Ultimately, the District’s Policy allowed officials to stop comments they perceived as “personally directed,” “abusive,” “irrelevant,” “offensive,” “intolerant,” “otherwise inappropriate,” or “personal attacks.” 

On October 1, 2021, the plaintiff residents filed their complaint in the Eastern District of Pennsylvania after the District was caught editing public comments in its March 2021 and May 2021 meetings. The complaint claimed that the Board’s “members and officials set out to censor citizens whose political views they despise” and notes several incidents where the Board shut down public comments. 

In November 2021, U.S. District Court Judge Gene Pratter’s order granted a preliminary injunction to prevent the District from enforcing parts of the Policy that restricted free speech. In the order, she stated that she would not address whether the men’s speech was offensive but did note “that the First Amendment protects offensive speakers.” However, the order explained that the District’s conduct amounted to “impermissible viewpoint discrimination.”

Following the federal judge’s order, the District rewrote its Policy per the First Amendment and the federal court’s ruling. Specifically, the District discarded Policy 903, which allowed officials to stop comments they perceived as “personally directed,” abusive,” irrelevant,” offensive,” “otherwise inappropriate,” or “personal attacks” from being enforced. The Board also changed Policy 922, which permitted officials to stop comments they believed were “offensive,” “inappropriate,” “intolerant,” “disruptive,” and “verbally abusive.”  Notwithstanding these corrective measures, the Court, following oral argument, allowed the case to continue. 

All parties agreed that a Settlement Agreement would best resolve this matter. By approving the Agreement and acknowledging that the Policy violated the First Amendment, the District’s insurance carrier will pay $300,000 in attorneys’ fees and nominal damages of $17.91 to each of the resident plaintiffs as a “symbolic payment,” representing 1791, the year the First Amendment was ratified. The Institute of Free Speech, which represented the plaintiff residents pro bono, will receive $237,590 from the Agreement, and Vangrossi & Rechuitti, a Norristown-based law firm also representing the men, will receive $62,410. Additionally, the Board removed the law firm of Clarke, which has represented the District since 2013, and has hired another firm.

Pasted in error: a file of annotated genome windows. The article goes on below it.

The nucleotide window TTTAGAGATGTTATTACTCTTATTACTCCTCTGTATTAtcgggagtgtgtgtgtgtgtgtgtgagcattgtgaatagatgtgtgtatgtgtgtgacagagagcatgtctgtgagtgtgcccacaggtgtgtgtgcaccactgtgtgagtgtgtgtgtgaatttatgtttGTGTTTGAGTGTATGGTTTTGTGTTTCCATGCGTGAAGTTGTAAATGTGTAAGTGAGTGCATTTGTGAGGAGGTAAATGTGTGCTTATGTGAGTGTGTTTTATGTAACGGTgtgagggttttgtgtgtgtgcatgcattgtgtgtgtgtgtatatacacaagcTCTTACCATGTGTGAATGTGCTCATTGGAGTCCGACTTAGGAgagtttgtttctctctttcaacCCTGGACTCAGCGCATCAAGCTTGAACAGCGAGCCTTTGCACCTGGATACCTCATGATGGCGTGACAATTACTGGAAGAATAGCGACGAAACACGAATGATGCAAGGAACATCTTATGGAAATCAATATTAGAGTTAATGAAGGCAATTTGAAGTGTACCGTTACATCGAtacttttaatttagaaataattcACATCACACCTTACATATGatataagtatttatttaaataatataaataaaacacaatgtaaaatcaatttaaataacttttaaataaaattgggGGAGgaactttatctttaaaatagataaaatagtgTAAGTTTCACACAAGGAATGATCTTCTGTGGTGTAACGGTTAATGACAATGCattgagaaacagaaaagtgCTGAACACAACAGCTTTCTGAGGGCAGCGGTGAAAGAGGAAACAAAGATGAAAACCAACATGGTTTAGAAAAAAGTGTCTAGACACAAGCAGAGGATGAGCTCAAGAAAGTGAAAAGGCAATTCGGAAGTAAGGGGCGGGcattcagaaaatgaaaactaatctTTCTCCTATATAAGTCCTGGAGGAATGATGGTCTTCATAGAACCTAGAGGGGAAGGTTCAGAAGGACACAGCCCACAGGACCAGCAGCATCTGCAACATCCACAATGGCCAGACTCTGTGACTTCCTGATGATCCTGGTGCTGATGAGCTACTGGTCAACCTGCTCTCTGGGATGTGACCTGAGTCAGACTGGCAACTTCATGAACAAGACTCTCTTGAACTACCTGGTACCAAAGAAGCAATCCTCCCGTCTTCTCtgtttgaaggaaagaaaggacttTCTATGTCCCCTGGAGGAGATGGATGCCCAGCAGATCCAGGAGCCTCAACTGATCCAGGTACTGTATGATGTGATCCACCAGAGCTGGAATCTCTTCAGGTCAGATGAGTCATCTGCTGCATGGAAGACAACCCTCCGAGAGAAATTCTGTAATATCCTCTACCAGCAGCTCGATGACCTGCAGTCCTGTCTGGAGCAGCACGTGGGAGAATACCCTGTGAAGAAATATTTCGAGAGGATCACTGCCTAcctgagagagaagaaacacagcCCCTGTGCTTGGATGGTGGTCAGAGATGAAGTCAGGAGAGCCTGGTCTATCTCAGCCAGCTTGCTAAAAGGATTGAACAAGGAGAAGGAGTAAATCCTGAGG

Bottom Line for Schools 

A senior attorney at the Institute for Free Speech, Del Kolde, stated, “[c]itizens in Pennsbury and all across Pennsylvania can now speak freely without fear of arbitrary censorship.” 

However, this settlement does not mean that school boards in Pennsylvania cannot restrict comments. According to the Institute for Free Speech, “[s]chool boards may restrict comments that are obscene, exceed the allotted time limit, or make true threats, but they may not censor speech based on its viewpoint.” Looking ahead, this decision will be a source of reference for other citizens and school boards.

Schools should immediately revisit their meeting policies, particularly PSBA policies 903 and 922 to revise language that could open the board up to charges of viewpoint discrimination.

Schools with questions regarding public comments at board meetings should contact their legal counsel or an education attorney at KingSpry.